If you’ve ever thought about taking a holiday in Australia before, it’s likely you may have considered taking a look out at New South Wales! It’s the home county of Sydney and is one of the most economically important states in the country.
In this fact file, we’re going to take a closer look at the history, geography, and popularity of the region – and who knows, you might just learn something new in the bargain! Let’s dive in and take a good look around.
New South Wales is a state of Australia on the east coast, bordering the Pacific Ocean.
New South Wales was given its name because it reminded Captain James Cook of the British Wales when he arrived there in 1770.
Despite Aborigine people living there, James Cook ‘claimed’ the area for the British! It remains home to more people of Aborigine origin than any other state in Australia.
NSW state is the oldest in Australia.
The first colony of ‘settlers’ arrived and established an organised community in what was to become the State Capital, Sydney, in 1788.
Sydney is the largest city in Australia, being home to approximately 5.2 million people!
Sydney became a destination for convicts from the UK, and 700 sailed there in one year.
After serving their sentence, upon release, many of the convicts remained in the area.
The Pacific island known as Lord Howe is also part of New South Wales.
The area of the state covers approximately 10% of the land in Australia, measuring 802 square miles.
New South Wales initially embraced almost half of the nation as its territory, including Tasmania and New Zealand!
The state economy is the largest in Australia and Sydney is home to many of the nation’s financial institutions. It is also the most industrialised state in Australia!
Major employers in the area are engaged in healthcare, education, financial services, construction, and business services.
At the entrance to Sydney Harbour is one of the most recognised buildings in the world – the famous Sydney Opera House!
This predominantly white building has a stunning roof in the shape of a number of sails or shells.
On New Year’s Eve, for other major public events, and local entertainment such as theatrical spectacles, concerts, and ballet, the Opera House, attracts people to the area from all over the world.
Tourism is a major contributor to the economy of New South Wales.
Sydney Harbour Bridge is also a prominent feature for people arriving to the City and as a gateway to the State.
The emblem of the State is the platypus, and the state flower is the exotic looking waratah.
The State bird is the kookaburra, identified by its bluish crest and sharp beak.
The flag of the state is based on the George Cross of England. It features a gold star with eight points on each of the four extremities of the cross and has a lion in the centre.
Approximately 60% of people in the state live in Sydney!
The first governor of New South Wales was Captain Arthur Phillip who arrived there in 1788 and remained governor for 4 years.
In 1841, New Zealand formed a separate territory from New South Wales.
In 1929, the people of New South Wales suffered from the ‘Great Depression’.
The onset of World War Two saw more people return to work and gradually the economy began to improve as supporting the war effort, saw an increase in manufacturing and industry.
The Labour party regained power in 1941 and remained in control until 1965!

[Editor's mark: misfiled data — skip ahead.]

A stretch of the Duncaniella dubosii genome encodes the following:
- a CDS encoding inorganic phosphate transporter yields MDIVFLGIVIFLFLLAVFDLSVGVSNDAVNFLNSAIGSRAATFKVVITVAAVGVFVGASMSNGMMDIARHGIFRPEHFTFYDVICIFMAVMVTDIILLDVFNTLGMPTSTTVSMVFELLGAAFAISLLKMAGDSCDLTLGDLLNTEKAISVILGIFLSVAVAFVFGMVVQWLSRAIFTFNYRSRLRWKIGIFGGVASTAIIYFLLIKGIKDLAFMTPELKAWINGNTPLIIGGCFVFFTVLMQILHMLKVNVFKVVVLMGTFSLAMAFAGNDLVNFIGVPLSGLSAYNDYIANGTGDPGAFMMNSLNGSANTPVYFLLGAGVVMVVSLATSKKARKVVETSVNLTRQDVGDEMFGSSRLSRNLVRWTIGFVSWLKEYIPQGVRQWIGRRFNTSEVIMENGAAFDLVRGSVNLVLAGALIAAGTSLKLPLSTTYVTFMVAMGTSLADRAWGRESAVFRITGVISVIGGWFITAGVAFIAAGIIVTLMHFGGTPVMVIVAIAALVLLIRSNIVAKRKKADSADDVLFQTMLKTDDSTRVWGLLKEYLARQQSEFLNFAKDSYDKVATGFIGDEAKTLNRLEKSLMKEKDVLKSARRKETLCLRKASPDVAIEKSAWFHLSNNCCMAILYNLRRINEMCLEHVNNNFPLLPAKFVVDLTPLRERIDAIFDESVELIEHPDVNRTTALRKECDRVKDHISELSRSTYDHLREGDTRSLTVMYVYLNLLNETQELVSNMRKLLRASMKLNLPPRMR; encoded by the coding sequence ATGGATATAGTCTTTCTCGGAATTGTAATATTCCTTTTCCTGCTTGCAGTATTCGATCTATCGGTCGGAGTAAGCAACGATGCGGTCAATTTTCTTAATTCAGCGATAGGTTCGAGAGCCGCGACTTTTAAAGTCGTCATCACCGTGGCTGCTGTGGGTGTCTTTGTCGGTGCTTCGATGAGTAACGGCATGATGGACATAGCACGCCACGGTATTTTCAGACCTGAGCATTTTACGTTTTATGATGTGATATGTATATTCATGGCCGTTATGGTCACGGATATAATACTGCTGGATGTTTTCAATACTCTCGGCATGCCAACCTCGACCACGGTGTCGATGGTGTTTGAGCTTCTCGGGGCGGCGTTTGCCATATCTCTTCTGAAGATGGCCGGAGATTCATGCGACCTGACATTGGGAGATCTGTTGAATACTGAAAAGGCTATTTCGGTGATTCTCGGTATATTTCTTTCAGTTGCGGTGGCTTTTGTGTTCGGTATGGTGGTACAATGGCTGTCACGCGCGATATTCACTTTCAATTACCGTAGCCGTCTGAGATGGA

In 1965, amidst controversy regarding the construction for the new Sydney Opera House, Labour Leader William Mckell was replaced by Sir Robert Askin, Leader of the Liberal Party.
The latter part of the 20th century saw the politics of the State, veer from one Leader to another in the Liberal Party.
The political focus remained on rebuilding the state after the war and broadening its economic interests in the 1980s through to the turn of the century, culminating in hosting the 2000 Olympic Games!
The state is known for its beautiful beaches, forest areas and beautiful countryside. 8% of the area of the state, is covered by areas designated as National Parkland!
The first National Park there was established in Sydney in 1879 and was the second to be established in the world after Yellowstone Park in the U.S.A.
New South Wales is featured in many films having global success. In recent years, these include Mad Max 2 which was filmed by the town called Broken Hill! Other movies filmed here include Mission Impossible 2, The Great Gatsby and Unbroken.
The film industry controlled by the state’s own Screen NSW contributes approximately $100 million per year to the economy of New South Wales!
The Australian Botanic Gardens are located at Camden near Sydney. Local residents and tourists enjoy visiting the gardens and usually always find wild kangaroos wandering there! Camden is a 45 minute car journey from Sydney.
Wallabies and kangaroos roam freely across several areas in the state and the famous yellow and black road signs, advising caution as ‘Kangaroos Crossing’, are amongst the most frequently stolen mementos of the area!
The New South Wales Rural Fire Service reported the horror of the fires which brought devastation to areas of the state between July 2019 and February 2020. Approximately 13 million acres of bush and grassland caught fire.
The cost to the state as a result of the fires, is so far, on record as being in the region of $103 billion dollars. The landscape has changed forever, though in time will be rebuilt.
Many notable acts of kindness, bravery and ingenuity were filmed and aid centres for people as well as sanctuaries for badly burned animals to be treated were set up.
Do you have any interesting or fun facts about New South Wales that we’ve missed? Share them here in the comments section below!